Anna Colquhoun is a cooking teacher, food writer and consultant on BBC Radio 4's The Kitchen Cabinet, based in London. Something of a food nerd, she has travelled far to research and write about her subject.
Having always loved cooking at home, I finally left my career in international development in 2006 to become a cook. It started in San Francisco. I trained professionally at the Tante Marie Cooking School, took more specialised courses at other schools, including the San Francisco Baking Institute, and worked as an intern at Alice Waters' legendary restaurant Chez Panisse in Berkeley. I fell in love with simple, seasonal cooking and making everything from scratch — sausages, pizza, pasta, preserves, you name it ... There is more about my experiences in California in Abby Dyson's interview with me.
A year travelling for culinary research deepened my understanding and love of Turkish, Italian, Spanish, Romanian, Moroccan and Senegalese cuisines, among others. You can read more about these culinary adventures here, and find lots of recipes too. Food’s place in history, geography, language, culture and society fascinates me; nutritional analysis and calorie-counting aren’t my thing.
My cooking classes include Moroccan and Turkish feasts, French classics, New Nordic cuisine, preserving workshops, seasonal vegetarian cooking, knife skills, bread, pastry, pasta, seafood and more. They are always small and hands-on, ending in a convivial meal around the kitchen table. Since early 2010 I have also been running a monthly supperclub called the Secret Kitchen, which seats 20 people at communal tables.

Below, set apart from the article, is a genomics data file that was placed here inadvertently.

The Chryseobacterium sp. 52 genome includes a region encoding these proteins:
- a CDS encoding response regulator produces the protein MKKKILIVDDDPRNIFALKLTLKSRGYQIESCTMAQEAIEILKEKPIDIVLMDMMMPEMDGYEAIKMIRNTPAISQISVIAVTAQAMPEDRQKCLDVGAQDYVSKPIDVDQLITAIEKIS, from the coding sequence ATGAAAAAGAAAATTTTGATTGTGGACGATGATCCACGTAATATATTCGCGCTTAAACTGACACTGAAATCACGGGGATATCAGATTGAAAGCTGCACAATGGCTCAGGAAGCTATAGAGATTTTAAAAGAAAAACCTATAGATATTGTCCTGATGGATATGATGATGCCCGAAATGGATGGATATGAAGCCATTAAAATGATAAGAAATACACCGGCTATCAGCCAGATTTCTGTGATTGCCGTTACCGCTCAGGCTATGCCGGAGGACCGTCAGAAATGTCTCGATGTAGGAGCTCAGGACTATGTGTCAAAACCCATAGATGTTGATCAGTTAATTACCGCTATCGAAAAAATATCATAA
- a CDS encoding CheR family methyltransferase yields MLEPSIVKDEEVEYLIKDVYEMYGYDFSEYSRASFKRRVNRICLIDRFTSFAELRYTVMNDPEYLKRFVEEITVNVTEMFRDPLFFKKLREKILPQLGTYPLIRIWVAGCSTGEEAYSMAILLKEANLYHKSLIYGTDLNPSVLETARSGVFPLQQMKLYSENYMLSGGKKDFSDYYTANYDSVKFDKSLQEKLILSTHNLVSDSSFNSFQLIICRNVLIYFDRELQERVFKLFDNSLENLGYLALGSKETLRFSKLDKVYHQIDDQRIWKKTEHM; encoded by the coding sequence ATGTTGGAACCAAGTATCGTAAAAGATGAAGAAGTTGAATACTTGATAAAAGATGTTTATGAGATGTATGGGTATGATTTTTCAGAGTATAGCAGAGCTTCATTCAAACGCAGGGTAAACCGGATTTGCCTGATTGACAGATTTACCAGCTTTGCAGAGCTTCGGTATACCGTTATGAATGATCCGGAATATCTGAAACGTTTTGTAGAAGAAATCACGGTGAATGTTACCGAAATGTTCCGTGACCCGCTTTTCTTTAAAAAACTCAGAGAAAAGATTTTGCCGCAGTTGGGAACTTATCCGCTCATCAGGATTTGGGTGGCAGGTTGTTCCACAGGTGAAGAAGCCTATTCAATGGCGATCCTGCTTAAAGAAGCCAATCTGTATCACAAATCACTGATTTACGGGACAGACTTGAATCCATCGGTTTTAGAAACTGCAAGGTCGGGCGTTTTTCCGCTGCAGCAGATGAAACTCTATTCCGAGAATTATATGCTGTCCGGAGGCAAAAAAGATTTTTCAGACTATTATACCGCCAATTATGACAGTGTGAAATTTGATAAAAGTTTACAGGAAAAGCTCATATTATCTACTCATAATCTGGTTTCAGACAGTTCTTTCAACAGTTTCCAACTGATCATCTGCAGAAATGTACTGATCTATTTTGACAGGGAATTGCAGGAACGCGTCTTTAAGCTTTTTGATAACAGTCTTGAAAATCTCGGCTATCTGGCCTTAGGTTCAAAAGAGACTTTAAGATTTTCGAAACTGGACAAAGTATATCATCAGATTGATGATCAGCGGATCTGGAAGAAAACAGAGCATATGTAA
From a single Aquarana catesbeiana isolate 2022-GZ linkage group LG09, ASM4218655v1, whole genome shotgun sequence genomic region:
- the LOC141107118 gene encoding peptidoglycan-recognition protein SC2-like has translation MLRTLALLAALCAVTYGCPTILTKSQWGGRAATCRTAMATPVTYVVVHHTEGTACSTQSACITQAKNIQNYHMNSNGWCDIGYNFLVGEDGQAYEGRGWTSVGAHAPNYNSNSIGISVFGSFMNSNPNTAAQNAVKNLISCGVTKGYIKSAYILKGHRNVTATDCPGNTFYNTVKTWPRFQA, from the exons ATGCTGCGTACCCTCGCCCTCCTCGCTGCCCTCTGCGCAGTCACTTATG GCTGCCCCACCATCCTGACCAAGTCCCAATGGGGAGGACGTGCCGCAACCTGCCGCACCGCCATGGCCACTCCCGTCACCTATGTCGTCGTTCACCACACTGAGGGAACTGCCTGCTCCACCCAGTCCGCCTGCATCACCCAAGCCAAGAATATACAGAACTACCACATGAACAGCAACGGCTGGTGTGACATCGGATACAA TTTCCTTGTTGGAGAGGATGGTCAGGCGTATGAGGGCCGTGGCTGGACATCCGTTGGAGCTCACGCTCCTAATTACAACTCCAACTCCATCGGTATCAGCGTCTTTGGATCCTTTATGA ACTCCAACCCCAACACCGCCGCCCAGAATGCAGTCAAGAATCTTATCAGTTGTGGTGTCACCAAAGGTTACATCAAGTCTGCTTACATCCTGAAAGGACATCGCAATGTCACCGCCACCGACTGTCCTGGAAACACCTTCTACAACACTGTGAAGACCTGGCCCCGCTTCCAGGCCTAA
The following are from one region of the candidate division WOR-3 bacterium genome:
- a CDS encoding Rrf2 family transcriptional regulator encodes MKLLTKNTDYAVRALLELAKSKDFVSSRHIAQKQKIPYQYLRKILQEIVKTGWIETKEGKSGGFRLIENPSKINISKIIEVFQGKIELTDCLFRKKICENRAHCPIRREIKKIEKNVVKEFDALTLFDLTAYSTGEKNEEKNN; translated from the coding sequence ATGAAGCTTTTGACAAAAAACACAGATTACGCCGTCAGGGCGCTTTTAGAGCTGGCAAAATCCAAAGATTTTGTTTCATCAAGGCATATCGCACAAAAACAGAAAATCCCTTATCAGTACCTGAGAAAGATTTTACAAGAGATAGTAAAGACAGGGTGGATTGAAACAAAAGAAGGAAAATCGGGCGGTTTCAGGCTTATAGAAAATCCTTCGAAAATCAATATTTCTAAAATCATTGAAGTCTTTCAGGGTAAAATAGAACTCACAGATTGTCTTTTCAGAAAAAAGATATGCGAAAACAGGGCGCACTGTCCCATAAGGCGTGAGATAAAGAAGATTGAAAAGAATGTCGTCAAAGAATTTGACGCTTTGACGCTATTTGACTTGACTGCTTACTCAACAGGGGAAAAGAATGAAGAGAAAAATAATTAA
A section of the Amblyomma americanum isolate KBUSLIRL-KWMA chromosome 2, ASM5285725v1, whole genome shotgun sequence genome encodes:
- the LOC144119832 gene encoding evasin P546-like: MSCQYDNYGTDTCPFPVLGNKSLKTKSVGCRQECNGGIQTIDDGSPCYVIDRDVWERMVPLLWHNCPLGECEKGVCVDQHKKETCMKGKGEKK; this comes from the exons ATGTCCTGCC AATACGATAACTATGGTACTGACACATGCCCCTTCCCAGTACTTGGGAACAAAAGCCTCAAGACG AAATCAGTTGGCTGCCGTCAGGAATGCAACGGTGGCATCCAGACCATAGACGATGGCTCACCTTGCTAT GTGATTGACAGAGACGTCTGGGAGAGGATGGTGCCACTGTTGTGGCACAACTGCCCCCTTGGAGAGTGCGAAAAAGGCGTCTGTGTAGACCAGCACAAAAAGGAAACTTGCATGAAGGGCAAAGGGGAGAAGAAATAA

I support sustainable agriculture, animal welfare and fair trade and only use the best quality ingredients in my cooking classes, usually sourced from Riverford Organic, Hubbub and my fantastic local butcher, greengrocer, fishmonger and cheesemonger in Highbury.
My first book, Eat Slow Britain, tells the stories of 88 wonderful British food businesses — pig farmers, bakers, cheese-makers, organic veg growers, restaurants and more — who share a commitment to 'slow food' values. I am currently working on several new cookbooks with some fantastic collaborators.
I had the idea for BBC Radio 4's The Kitchen Cabinet and am food consultant for the show. Each week the programme travels round the country to meet local food-loving people who pose culinary questions to a panel of experts chaired by restaurant critic Jay Rayner. You can download the podcasts here and read a behind-the-scenes report of the first recording in Suffolk here.
I also study the anthropology of food part-time at the School of Oriental and African Studies - a course I would recommend to anyone seriously interested in food all the way from field to fork, and all it can tell us about society here in the UK and globally. I am delighted to have returned to anthropology 20 years on from my first anthropology degree and am even considering a PhD...
Why the 'culinary anthropologist'?
- Food is not feed. The stories behind the dishes we create and the different perspectives on the foods we eat are as interesting as they are delicious to eat and fun to cook.
- I love food and I love travel. Food is a fantastic route into understanding a place's people, history, culture, economy and more. Everybody eats.
- In many parts of the world we are fast forgetting how to grow and make so-called "real" food - food that is good for us and good for the planet, made from good ingredients. I want to learn from the people who have this important knowledge, and encourage others to get cooking too.
- I did (and still do) anthropology at university. I am now a cook. I like to glorify my career by thinking of myself as a culinary anthropologist.
Who is Matt?
Who is Barnaby?
Barnaby is our culinary bear.